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IEC 60335-1, Ed. 6, Annex U: Cybersecurity Requirements for Connected Appliances

Learn about the cybersecurity requirements introduced in IEC 60335-1, Ed. 6, Annex U, which require connected appliances to use cryptography to mitigate safety risks.

Over the shoulder view of young woman turning on the air-conditioner in her smart home with home automation mobile app on smartphone on her way home.

As the world becomes more interconnected, companies must address constantly changing global and local regulatory requirements while meeting market demands for faster innovation and increased safety, security and sustainability. As technology advances in household or similar appliances, related safety challenges increase.

Manufacturers aim to provide the safest possible products to the market, but what does safety mean today? In this context, safety refers to mitigating harm or other dangers. It can also refer to the control of recognized hazards as a way to achieve an acceptable level of risk.

Product safety addresses avoiding unacceptable risks to safety such as fire hazards, electrical shock and personal injury. Functional safety, on the other hand, acts as a subsystem of product safety. Usually, such a subsystem refers to integrated appliance control, and it is in charge of the correct execution of the specific functions that reduce the risks to an acceptable level identified in the end use of a product.

When we talk about connected systems, we refer to cybersecurity as a combination of policies, technologies and procedures to help enhance confidentiality, integrity, and availability. To be confident that appliances sold in the market are as safe as possible, we must consider product safety, functional safety and cybersecurity.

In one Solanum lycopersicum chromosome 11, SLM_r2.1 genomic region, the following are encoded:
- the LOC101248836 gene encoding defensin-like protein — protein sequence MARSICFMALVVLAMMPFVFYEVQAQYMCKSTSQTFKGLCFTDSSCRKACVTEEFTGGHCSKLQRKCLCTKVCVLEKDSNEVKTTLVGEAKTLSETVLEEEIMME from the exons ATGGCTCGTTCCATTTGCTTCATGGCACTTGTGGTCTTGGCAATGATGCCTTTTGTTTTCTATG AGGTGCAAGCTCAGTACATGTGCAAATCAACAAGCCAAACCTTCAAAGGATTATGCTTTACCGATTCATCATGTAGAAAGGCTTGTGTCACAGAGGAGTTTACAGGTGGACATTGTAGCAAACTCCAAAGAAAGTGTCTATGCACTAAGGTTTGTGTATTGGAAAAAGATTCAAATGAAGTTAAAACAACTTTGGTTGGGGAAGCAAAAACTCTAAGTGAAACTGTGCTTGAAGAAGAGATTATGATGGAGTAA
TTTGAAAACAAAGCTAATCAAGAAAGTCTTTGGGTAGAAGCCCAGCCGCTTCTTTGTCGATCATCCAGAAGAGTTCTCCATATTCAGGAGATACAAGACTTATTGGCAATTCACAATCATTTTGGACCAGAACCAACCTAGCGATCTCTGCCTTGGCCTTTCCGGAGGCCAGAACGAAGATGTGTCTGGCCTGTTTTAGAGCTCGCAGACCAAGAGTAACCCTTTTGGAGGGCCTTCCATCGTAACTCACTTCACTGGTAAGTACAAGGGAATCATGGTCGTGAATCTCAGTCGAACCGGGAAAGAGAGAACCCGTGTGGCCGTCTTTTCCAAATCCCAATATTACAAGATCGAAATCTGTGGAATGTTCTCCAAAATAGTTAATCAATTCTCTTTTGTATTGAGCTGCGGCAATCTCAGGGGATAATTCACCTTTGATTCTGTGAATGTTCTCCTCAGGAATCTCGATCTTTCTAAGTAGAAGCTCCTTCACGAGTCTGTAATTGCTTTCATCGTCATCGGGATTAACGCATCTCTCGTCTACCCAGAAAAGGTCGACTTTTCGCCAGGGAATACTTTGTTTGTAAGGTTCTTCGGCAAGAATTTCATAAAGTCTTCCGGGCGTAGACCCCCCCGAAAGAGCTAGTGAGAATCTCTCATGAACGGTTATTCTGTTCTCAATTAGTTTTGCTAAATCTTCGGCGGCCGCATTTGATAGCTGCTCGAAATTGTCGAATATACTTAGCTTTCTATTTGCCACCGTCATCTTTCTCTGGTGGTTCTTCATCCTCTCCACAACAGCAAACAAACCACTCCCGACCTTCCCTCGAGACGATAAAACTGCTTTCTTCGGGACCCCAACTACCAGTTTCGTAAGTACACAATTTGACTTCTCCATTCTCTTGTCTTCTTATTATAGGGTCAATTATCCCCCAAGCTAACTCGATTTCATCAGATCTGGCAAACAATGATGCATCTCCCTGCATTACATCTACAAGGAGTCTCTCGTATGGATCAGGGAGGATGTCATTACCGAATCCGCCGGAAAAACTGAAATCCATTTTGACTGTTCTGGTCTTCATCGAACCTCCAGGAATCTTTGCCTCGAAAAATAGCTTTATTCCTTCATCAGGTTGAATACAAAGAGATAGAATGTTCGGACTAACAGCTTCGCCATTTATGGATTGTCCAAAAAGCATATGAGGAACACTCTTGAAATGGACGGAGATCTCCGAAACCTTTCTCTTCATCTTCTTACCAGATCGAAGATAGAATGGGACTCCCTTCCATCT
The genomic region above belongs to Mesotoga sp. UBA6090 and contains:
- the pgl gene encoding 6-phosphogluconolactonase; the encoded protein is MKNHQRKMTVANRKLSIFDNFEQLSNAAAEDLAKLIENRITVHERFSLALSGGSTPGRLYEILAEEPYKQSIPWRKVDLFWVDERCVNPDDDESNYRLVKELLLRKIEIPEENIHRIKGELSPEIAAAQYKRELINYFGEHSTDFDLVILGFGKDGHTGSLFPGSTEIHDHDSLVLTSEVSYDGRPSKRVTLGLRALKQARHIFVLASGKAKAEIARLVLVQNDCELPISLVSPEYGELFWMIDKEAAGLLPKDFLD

IEC 60335-1, Ed. 6 provides technical changes and new safety requirements in many of its sections. Among other measures, it extends the software safety requirements from Annex R of its edition 5 to deal with new safety risks related to unauthorized access and transmission failures that arise when household and similar appliances connect to public networks, and it demands the adoption of cryptographic techniques.

Scope of the Clause 22.62 and Annex U

Safety risks related to unauthorized access may appear very abstract to manufacturers and consumers, but when an IoT device is compromised, cybercriminals have access to a wide range of intellectual property that can include software and firmware that could give them control over a home's security systems as well as other electronic devices.

In Clause 22.62 and Annex U, IEC 60335-1, Ed. 6 adds requirements for household or similar appliances intended for remote communication through public networks.

It presents a set of cybersecurity requirements for software downloads and preventing unauthorized access from impairing product safety and functional safety compliance. These new additions help mitigate the effects of transmission failures of safety-related data via remote communication through public networks.

Clause 22.62 specifies which household and similar appliances the requirements of Annex U apply to.

Annex U applies to appliances that connect to public networks, either wired (such as a local area network [LAN]) or wireless (such as Wi-Fi or Bluetooth®), while remote communication via public networks applies in multiple scenarios, including downloading software or transmitting data associated with:

  • Software compliance in relation to Annex R, e.g., a new software version for self-cleaning ovens.
  • Compliance with Clauses 8 to 32 of IEC 60335-1, e.g., a change in washing machine cycle parameters.
  • Parts of the software that are not related to the preceding cases but are not partitioned/segregated from the specified software parts.

Annex U does not apply in two specific cases:

  • Evaluation of Clauses 8 to 32 of IEC 60335-1 reveals that compliance with the standard is software independent.
  • Remote communication through public networks is solely for transmitting data-driven messages or push remote monitoring.

In addition, Annex U does not cover aspects concerning the confidentiality of data and consumer privacy.

Directives and standards more relevant for this purpose for appliances and consumer products include Article 3.3 of the Radio Equipment Directive (RED) 2014/53/EU and ETSI 303 645.